Citizen scientists track ‘Ebola of the plant world’

From 2008 to 2013, volunteers collected more than 6,000 samples of tree leaves in central California. The plants had potentially been stricken with sudden oak death, a disease that has decimated millions of trees on the West Coast.

That citizen science program, called the Sudden Oak Death (SOD) Blitz, has aided efforts to better understand and predict the spread of the disease, researchers report in Frontiers in Ecology and the Environment. The newly-gained knowledge could help managers target areas that might fall next to sudden oak death, dubbed “the Ebola of the plant world” by one study author in a press release.

SOD Blitz recruited more than 1,600 volunteers during the six-year study period by issuing press releases, making radio announcements, and connecting with nature-based community groups, among other strategies. The people who signed up included high school students, teachers, firefighters, and docents. Each participant learned how to identify signs of sudden oak death and collect leaves, pinpointing the trees’ locations with a mobile app.

The volunteers collected 1,929 infected samples and 4,575 uninfected samples, the study authors report. When the team attempted to predict the risk of infection using data collected before SOD Blitz began, their results were 65 percent accurate. But when they added citizen science data from 2008-12, their predictions were 78 percent accurate.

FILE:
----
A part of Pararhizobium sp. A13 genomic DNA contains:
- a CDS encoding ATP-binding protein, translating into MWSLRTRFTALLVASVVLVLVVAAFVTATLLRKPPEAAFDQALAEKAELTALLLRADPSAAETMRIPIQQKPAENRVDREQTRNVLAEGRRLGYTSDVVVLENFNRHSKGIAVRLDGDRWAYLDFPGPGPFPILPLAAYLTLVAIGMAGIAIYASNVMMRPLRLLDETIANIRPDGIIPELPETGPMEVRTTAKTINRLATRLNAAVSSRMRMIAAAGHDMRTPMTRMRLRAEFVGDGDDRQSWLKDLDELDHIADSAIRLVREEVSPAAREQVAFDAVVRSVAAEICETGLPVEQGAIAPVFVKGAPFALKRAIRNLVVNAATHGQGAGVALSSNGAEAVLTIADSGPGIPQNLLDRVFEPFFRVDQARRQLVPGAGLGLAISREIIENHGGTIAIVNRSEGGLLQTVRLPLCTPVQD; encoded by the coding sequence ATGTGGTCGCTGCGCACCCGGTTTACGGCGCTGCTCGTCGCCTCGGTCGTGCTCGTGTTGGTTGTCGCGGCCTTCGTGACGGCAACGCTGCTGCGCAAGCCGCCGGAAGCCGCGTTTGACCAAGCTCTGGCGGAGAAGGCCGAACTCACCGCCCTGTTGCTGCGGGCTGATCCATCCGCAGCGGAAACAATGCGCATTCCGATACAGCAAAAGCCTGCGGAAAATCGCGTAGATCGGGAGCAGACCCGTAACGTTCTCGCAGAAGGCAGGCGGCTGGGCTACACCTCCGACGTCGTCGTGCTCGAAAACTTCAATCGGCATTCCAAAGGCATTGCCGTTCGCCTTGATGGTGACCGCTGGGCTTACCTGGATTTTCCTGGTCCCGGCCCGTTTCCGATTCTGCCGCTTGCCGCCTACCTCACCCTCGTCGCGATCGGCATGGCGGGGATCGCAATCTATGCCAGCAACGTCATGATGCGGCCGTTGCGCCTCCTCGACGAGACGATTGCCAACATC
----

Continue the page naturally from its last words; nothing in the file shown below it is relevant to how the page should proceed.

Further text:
The Blitz data highlighted more sites that might be vulnerable to infection. About 3,900 square kilometers in the study area are considered high-risk, including northern Sonoma County and southern Big Sur. The updated models also suggest that dense urban areas are less likely to be hit by the disease.

Finally, the team evaluated the accuracy of disease detection among volunteers with a professional science background — such as training in forestry or plant pathology — and those who didn’t know much about sudden oak death before entering the program. During the last couple years of the study, the amateurs’ success rate was on par with that of the professionals. And the newbies gained valuable knowledge about environmental issues, making the program a win for outreach as well. Roberta Kwok | 7 May 2015

Source: Meentemeyer, R.K. et al. 2015. Citizen science helps predict risk of emerging infectious disease. Frontiers in Ecology and the Environment doi: 10.1890/140299.

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